• In the Louis L'Amour book Flint, Los Alamitos (Grants) and the nearby El Malpais provided some of the settings for the main character in the book.

References

  1. ^ "Find a County". National Association of Counties. http://www.naco.org/Template.cfm?Section=Find_a_County&Template=/cffiles/counties/usamap.cfm. Retrieved 2008-01-31. 
  2. ^ "US Gazetteer files: 2000 and 1990". United States Census Bureau. 2005-05-03. http://www.census.gov/geo/www/gazetteer/gazette.html. Retrieved 2008-01-31. 
  3. ^ "American FactFinder". United States Census Bureau. http://factfinder.census.gov. Retrieved 2008-01-31. 
  4. ^ Questions about On Second Thought

External links


Travel guide

Up to date as of January 14, 2010
(Redirected to Grants article)

From Wikitravel

The Grants Mining Museum, next to Route 66.
The Grants Mining Museum, next to Route 66.

Grants [1] is a small town in western New Mexico, United States. It was established by three Canadian brothers who had the contract to build a section of the Atlantic and Pacific Railroad through the area in the 1880's. It is one of the stops along the historic Route 66 highway west of Albuquerque, New Mexico's largest city. After the construction of the railroad, Grants survived as a rail and lumber town, serving as a section point on the Santa Fe Railroad and terminus for short line logging railroads that operated in the Zuni Mountains. The Mormon farmers up the road at Bluewater helped it gain prominence as the "carrot capital" of the US. Grants expanded dramatically during the 1950s as a result of the discovery of rich uranium ore in the area. A crash in the uranium market around 1980 seriously damaged the town's economy, but in recent years it has recovered somewhat.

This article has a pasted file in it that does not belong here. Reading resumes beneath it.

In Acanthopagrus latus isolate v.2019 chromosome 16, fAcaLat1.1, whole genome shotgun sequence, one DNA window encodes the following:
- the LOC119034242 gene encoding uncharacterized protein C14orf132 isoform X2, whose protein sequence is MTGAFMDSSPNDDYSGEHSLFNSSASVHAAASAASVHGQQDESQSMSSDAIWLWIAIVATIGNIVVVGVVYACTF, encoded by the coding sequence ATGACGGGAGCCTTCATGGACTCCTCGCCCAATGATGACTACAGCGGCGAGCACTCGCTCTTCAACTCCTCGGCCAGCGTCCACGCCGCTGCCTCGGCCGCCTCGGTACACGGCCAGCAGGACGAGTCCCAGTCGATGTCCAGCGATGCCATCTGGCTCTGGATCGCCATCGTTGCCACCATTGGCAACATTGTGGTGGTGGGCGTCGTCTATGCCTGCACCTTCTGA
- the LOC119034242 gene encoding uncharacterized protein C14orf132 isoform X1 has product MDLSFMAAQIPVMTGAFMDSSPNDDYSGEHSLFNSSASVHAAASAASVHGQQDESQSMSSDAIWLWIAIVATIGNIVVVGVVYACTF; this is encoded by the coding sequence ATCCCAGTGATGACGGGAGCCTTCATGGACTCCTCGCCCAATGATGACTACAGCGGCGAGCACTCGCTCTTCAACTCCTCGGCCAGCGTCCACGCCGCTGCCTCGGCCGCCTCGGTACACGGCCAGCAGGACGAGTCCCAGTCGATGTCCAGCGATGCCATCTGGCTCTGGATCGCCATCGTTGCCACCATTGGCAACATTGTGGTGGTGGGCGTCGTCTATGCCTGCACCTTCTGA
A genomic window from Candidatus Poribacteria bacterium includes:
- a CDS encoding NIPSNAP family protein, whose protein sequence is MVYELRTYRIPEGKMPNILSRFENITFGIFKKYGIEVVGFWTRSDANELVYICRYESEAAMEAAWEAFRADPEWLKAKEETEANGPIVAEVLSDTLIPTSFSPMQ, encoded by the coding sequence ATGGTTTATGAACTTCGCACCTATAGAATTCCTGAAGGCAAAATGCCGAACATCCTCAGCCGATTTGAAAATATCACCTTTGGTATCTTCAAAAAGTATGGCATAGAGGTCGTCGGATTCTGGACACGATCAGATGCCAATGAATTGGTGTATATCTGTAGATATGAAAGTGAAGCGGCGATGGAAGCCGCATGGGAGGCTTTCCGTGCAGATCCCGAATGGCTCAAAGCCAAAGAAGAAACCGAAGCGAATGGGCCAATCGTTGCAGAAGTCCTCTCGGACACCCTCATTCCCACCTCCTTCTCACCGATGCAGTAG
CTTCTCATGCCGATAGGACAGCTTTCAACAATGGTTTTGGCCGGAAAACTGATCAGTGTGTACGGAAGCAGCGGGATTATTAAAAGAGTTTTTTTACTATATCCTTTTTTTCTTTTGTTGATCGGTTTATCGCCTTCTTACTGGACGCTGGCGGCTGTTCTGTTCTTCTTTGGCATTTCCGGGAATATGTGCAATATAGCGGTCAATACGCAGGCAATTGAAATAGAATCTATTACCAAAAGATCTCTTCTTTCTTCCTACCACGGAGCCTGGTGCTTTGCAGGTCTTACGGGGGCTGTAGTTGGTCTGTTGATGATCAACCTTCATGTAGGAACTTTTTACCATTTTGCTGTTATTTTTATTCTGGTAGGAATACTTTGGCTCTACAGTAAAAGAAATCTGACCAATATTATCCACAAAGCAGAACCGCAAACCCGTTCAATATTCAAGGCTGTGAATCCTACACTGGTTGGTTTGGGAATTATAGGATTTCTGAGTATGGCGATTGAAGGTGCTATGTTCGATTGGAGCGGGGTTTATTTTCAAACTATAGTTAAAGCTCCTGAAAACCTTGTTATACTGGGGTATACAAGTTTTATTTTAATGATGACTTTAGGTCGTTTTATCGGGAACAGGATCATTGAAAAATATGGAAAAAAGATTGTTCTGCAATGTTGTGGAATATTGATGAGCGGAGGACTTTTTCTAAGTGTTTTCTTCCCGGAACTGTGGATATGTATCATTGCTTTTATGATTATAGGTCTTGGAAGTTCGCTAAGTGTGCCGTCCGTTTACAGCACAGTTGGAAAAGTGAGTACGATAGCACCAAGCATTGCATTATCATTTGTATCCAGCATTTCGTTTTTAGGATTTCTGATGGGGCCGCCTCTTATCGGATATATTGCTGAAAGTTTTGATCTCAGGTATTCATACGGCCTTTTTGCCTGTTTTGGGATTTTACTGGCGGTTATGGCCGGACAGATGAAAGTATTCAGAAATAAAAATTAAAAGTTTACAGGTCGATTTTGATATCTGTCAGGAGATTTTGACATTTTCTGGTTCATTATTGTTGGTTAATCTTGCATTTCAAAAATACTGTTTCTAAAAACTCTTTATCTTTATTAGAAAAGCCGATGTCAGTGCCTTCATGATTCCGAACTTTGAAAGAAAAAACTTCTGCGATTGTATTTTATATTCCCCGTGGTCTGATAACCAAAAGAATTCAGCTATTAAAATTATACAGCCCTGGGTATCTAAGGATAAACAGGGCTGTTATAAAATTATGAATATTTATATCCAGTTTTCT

Get in

Grants is about 75 miles from Albuquerque by car, along Interstate 40, which at this point follows the historic Route 66. Albuquerque International Sunport is the nearest major airport. Grants is not presently served by any commuter airlines, but it's so close to Albuquerque that you might as well drive anyway.

Get around

Grants sprawls more than its current population would suggest. It's not large, but many of the motels are near the Interstate and fairly far out of downtown, such as it is. As such, driving or cycling are the preferred modes of transport. A bike is handy for around town, but a car is a must for getting to the various nearby attractions.

Public transport in the form of a local bus line is available; call the Grants/Cibola County Chamber of Commerce at 505-287-4608 for more information. Schedules tend to be irregular. No taxi services exist in the city.

  • The New Mexico Mining Museum chronicles the region's uranium-mining history. 100 N. Iron Avenue; open 9-4 M-S; admission $3, students and seniors $2.
  • It's rare for a scenic turnout/rest area along an Interstate to be worth mentioning in a "See" entry, but two exceptions are nearby. A viewpoint between Albuquerque and Grants gives a striking view of the "Sky City" at Acoma Pueblo. Further west, another scenic turnout offers views into one of the continental United States' most recent volcanic basalt flows, erupted from a vent a few miles south of the highway some time in the last 2000 years (estimates for the age vary).